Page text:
Each legislative session thousands of bills and amendments are introduced in the Pennsylvania Legislature. Only a fraction become law, and an even smaller portion receive wide media coverage.
These bills impact the lives of people living in Pennsylvania every day. Each week The Sentinel will highlight one bill that has not received widespread attention.
About the bill
In the midst of a cultural debate over plastic straws, one Pennsylvania state senator is instead taking aim at a more old-school environmental target: Styrofoam.
Styrofoam is a brand name commonly used to refer to polystyrene foam, an inexpensive plastic often used in packaging and to make containers. The advocacy organization No More Styrofoam calls it a “major environmental threat” because of its contribution to landfills (it is difficult to recycle and does not quickly biodegrade) and its alleged health risk to marine life.
“Unfortunately, discarded Styrofoam leads to the pollution of local waterways and the world’s oceans, and its particles are responsible for causing widespread poisoning of birds, marine life, and microorganisms,” state Sen. Daylin Leach, D-King of Prussia, wrote in a co-sponsorship memo. “In addition, as a material that is resistant to the sun’s rays, it may take up to 1 million years for Styrofoam to naturally decompose.”
Leach has introduced a bill that would ban certain businesses from using the environmentally disfavored material.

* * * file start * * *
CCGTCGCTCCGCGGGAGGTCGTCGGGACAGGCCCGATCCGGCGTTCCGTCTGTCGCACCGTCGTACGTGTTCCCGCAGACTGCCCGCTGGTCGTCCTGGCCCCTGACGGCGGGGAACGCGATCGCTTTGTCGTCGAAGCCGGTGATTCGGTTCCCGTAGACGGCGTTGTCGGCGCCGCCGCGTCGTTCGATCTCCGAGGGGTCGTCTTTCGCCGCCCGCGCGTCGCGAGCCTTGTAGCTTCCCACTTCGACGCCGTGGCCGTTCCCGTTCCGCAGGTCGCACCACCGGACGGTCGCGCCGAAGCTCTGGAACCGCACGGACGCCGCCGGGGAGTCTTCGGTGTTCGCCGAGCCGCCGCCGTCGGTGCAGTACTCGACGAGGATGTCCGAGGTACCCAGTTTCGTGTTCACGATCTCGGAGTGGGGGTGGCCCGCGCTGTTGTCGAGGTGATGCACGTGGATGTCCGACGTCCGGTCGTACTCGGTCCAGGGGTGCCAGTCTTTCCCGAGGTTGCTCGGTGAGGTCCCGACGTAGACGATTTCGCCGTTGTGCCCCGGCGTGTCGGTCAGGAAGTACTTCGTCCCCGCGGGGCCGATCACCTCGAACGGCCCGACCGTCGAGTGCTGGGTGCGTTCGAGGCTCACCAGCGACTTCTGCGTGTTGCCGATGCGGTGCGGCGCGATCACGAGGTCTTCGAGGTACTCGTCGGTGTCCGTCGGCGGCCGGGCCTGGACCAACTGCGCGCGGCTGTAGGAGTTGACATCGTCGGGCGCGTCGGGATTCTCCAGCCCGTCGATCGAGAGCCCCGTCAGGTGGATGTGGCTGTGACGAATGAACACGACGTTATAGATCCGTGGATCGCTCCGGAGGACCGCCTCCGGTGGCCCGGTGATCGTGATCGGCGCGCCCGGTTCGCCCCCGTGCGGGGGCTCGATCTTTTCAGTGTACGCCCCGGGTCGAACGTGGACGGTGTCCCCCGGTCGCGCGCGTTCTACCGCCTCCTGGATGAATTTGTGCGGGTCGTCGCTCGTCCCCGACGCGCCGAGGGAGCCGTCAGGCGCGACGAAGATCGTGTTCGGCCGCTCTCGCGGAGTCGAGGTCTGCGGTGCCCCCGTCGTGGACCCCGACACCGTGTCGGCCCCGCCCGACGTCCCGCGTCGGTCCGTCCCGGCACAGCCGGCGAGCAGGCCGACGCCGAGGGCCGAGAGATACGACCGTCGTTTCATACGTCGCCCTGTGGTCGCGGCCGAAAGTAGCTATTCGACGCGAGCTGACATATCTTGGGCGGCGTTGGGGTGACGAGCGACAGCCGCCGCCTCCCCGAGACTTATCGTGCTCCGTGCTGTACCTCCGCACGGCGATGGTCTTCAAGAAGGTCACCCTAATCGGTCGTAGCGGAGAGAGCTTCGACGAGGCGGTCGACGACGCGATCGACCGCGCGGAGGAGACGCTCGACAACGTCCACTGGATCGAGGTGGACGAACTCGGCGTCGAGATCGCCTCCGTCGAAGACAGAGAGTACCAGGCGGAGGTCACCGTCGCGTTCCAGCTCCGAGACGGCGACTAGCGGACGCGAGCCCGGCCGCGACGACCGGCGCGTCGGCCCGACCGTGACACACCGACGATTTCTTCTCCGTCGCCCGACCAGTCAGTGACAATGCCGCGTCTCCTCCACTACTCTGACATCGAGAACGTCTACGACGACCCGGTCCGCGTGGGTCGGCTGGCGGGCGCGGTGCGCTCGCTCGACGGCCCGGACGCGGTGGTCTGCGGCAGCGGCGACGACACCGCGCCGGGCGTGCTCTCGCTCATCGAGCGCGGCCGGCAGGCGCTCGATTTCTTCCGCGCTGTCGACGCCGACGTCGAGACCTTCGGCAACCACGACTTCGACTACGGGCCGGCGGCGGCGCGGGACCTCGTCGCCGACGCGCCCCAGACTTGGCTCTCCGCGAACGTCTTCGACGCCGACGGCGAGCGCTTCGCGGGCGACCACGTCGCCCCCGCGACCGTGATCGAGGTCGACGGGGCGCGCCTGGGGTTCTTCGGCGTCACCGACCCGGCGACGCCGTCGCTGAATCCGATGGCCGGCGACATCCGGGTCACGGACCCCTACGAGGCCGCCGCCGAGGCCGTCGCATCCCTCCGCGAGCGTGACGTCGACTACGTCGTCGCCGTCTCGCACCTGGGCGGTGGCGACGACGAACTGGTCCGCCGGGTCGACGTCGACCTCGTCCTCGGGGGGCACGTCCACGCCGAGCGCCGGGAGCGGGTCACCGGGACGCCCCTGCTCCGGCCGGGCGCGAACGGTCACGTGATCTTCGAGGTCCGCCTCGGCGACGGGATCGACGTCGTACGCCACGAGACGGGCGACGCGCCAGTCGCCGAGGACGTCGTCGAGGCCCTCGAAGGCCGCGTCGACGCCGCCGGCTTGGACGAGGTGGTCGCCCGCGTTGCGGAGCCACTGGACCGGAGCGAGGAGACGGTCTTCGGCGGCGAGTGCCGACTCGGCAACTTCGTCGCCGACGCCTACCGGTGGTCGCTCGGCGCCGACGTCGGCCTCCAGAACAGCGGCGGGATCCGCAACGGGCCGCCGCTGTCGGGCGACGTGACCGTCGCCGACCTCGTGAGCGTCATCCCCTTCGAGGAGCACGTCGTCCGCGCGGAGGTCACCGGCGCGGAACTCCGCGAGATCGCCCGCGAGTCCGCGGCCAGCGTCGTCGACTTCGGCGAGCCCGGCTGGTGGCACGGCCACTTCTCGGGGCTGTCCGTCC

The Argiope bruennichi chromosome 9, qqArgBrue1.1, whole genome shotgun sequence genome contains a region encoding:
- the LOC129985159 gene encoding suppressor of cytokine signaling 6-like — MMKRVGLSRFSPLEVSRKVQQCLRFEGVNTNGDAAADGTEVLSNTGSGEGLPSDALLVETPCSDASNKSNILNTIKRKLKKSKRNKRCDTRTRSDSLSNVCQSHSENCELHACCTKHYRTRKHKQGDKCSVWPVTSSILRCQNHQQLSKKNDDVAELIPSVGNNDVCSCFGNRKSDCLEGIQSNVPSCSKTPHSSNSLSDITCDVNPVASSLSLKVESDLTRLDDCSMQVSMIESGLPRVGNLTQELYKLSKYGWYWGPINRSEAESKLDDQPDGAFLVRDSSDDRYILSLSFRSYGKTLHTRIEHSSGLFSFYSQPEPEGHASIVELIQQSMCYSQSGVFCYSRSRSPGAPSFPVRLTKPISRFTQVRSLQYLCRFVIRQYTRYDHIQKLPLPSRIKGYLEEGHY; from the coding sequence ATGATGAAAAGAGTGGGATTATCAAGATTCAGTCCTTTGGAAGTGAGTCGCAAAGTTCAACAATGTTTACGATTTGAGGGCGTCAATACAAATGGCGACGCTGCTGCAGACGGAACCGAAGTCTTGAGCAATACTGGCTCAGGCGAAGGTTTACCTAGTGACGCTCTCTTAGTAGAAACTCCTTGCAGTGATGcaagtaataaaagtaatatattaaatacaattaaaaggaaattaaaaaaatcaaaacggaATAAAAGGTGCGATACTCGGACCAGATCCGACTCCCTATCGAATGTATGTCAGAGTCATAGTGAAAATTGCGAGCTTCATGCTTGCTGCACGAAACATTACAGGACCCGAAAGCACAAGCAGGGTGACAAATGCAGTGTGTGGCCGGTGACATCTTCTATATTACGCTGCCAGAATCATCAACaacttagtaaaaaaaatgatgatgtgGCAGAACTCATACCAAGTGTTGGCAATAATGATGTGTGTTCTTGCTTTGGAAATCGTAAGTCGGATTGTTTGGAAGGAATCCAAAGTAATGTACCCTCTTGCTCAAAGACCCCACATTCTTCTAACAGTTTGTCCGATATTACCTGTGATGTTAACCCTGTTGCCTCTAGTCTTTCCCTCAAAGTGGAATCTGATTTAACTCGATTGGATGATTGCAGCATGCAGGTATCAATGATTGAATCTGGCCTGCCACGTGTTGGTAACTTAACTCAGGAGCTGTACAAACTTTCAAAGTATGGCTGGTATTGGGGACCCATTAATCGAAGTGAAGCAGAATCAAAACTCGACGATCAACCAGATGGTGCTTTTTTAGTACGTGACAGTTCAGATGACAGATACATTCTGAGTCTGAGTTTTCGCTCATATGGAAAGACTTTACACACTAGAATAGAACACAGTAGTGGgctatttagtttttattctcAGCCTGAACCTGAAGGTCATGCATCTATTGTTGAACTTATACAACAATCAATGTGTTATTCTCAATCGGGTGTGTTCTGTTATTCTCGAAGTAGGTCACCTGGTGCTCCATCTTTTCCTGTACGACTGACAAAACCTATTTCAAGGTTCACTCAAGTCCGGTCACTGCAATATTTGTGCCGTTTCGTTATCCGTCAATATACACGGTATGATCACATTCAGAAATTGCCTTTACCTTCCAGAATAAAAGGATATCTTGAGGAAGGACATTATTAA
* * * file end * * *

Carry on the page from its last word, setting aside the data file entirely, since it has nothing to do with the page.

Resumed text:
Senate Bill 803 is designed to prevent food establishments from selling food to customers in containers made of Styrofoam. The bill would apply to restaurants, bars, grocery stores, cafeterias, public markets and even roadside stands, and would also ban Styrofoam utensils and straws. First-time violators would be fined up to $500.
Several cities, most prominently New York City, have already taken steps to ban Styrofoam.
However, such bans don’t come without controversy. Opponents argue that alternative products are more expensive to consumers, not necessarily better for the environment and increase the risk of food-borne illness by less effectively keeping food cold or hot than Styrofoam.
The bill was introduced in July, although a previous version of the bill was introduced in the 2017-18 legislative session. It sits in the Senate Environmental Resources and Energy Committee.